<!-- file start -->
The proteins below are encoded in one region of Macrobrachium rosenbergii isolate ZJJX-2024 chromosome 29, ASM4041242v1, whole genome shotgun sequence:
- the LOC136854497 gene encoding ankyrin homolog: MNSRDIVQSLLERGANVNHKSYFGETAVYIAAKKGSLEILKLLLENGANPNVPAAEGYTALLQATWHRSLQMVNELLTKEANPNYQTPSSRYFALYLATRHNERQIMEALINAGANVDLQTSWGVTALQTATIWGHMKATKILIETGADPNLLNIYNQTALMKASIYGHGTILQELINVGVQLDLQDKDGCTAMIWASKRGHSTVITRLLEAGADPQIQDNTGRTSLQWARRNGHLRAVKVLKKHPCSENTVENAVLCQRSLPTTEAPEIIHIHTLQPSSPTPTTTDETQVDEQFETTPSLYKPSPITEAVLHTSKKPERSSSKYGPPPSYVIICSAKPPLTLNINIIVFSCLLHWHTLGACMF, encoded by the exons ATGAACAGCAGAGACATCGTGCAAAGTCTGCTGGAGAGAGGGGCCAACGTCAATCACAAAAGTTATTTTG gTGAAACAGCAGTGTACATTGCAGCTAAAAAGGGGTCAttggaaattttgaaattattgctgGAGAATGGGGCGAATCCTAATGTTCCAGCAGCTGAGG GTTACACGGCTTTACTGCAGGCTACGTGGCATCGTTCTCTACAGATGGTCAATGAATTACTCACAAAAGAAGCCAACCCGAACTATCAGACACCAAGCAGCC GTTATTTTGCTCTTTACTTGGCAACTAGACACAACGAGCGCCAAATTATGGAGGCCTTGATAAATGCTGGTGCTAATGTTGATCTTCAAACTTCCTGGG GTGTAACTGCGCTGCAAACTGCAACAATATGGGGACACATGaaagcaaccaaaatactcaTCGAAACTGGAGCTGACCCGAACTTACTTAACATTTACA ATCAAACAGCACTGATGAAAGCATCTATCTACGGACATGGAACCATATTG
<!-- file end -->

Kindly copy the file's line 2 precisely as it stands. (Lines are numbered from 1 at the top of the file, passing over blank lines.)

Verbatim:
- the LOC136854497 gene encoding ankyrin homolog: MNSRDIVQSLLERGANVNHKSYFGETAVYIAAKKGSLEILKLLLENGANPNVPAAEGYTALLQATWHRSLQMVNELLTKEANPNYQTPSSRYFALYLATRHNERQIMEALINAGANVDLQTSWGVTALQTATIWGHMKATKILIETGADPNLLNIYNQTALMKASIYGHGTILQELINVGVQLDLQDKDGCTAMIWASKRGHSTVITRLLEAGADPQIQDNTGRTSLQWARRNGHLRAVKVLKKHPCSENTVENAVLCQRSLPTTEAPEIIHIHTLQPSSPTPTTTDETQVDEQFETTPSLYKPSPITEAVLHTSKKPERSSSKYGPPPSYVIICSAKPPLTLNINIIVFSCLLHWHTLGACMF, encoded by the exons ATGAACAGCAGAGACATCGTGCAAAGTCTGCTGGAGAGAGGGGCCAACGTCAATCACAAAAGTTATTTTG gTGAAACAGCAGTGTACATTGCAGCTAAAAAGGGGTCAttggaaattttgaaattattgctgGAGAATGGGGCGAATCCTAATGTTCCAGCAGCTGAGG GTTACACGGCTTTACTGCAGGCTACGTGGCATCGTTCTCTACAGATGGTCAATGAATTACTCACAAAAGAAGCCAACCCGAACTATCAGACACCAAGCAGCC GTTATTTTGCTCTTTACTTGGCAACTAGACACAACGAGCGCCAAATTATGGAGGCCTTGATAAATGCTGGTGCTAATGTTGATCTTCAAACTTCCTGGG GTGTAACTGCGCTGCAAACTGCAACAATATGGGGACACATGaaagcaaccaaaatactcaTCGAAACTGGAGCTGACCCGAACTTACTTAACATTTACA ATCAAACAGCACTGATGAAAGCATCTATCTACGGACATGGAACCATATTG